“For any new idea that came up, I'd always find a reason why I couldn't do it.”
From Insurance to Data Science
What work were you doing previously?
I was working in an insurance company, in a systems team.
I was responsible for training, facilitating and implementing new changes, as well as dealing with IT support issues for two finance applications. I was the key point of contact for both applications, dealing with first-line to third-line support queries.
What are you doing now?
I'm working in a medical data science company as a software engineer.
My team is responsible for creating applications in which an external client can visualise, analyse and interpret the findings of models created by data scientists. These models are predictive models across different research areas, such as rare disease detection.
How did you feel in your work before you decided to make the change?
I felt extremely stuck and unmotivated.
I felt that my skills were only relevant to the role I was doing.
I knew what I was interested in but I still felt incapable of doing anything to change the situation I was in. For any new idea or option that came up, I'd always find a reason why I couldn't do it.
This made it difficult for me to see anything else as a possibility.
Why did you change?
I had got to a stage where I knew my role fairly well, I was meeting goals and pushing to go above and beyond expectations where I could.
I was being offered new opportunities and projects but I still felt like something was missing. I didn't feel inspired and I knew deep down I was meant to be doing something else.
My general mindset was quite negative and I felt drained, so I knew that I had to get some support to move forward.
When was the moment you decided to make the change?
I'd known for a while that I was meant to be doing something else, but it was easier to keep doing what I was doing because it felt 'safe' and I was scared of the unknown.
I spoke to family and friends over and over again and told them I wanted to make a change. They would often come up with suggestions of how I could do it, but at the time I wasn't ready to take them onboard, which would have meant accepting that I might need to go backwards to move forwards, or that a change might not come up in the way I was expecting.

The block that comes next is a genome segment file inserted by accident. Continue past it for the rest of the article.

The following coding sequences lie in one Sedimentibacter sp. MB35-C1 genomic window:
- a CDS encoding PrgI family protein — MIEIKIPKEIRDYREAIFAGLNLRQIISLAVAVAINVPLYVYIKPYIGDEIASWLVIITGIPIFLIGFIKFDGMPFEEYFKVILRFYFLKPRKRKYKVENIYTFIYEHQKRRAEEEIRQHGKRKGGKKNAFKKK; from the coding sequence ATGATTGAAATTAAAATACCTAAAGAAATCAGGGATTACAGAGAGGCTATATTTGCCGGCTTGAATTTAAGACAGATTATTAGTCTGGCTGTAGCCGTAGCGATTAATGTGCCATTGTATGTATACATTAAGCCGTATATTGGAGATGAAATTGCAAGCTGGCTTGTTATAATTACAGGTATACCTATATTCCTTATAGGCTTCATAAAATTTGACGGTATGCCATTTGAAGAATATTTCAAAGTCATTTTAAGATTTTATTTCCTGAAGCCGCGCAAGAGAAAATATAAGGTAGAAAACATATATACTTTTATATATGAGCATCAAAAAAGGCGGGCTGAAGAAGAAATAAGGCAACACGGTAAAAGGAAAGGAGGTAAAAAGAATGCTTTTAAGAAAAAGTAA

I can't recall the exact trigger that made me decide to 'change', but I do recall it was when I started to feel open and ready to accept that the whole process would be a journey and that I couldn't let the fear of making a mistake hold me back.
How did you choose your new career?
For me, my new role isn't so different from my previous; it's a different industry, but it's still within IT / software engineering.
I think at the back of my mind I always knew my new role was an option, as I already had some experience in it, but I was reluctant to do something just because I had a qualification or background in it.
I took the time to reconnect with what was important to me and what I enjoyed. I started to try out new things in my spare time, I set up informational interviews with people across different areas of interest, and I attended meetups and talks. These actions helped me re-validate my core values; they clearly showed that I enjoyed development and creating things and that my next opportunity should reflect that.
Are you happy with the change?
I'm happy for two reasons: firstly, that I actually made a change and have embraced it, and secondly that the change feels right – it's where I am meant to be right now.
I feel at ease with knowing that even though I've made a change it doesn't mean forever; I can make a change again if I need to.
What do you miss and what don't you miss?
Initially, I missed the familiarity of knowing what I was doing and what was coming next.
But my support network reminded me why I made the change and that it's normal to feel apprehensive, excited and unsure about the unknown.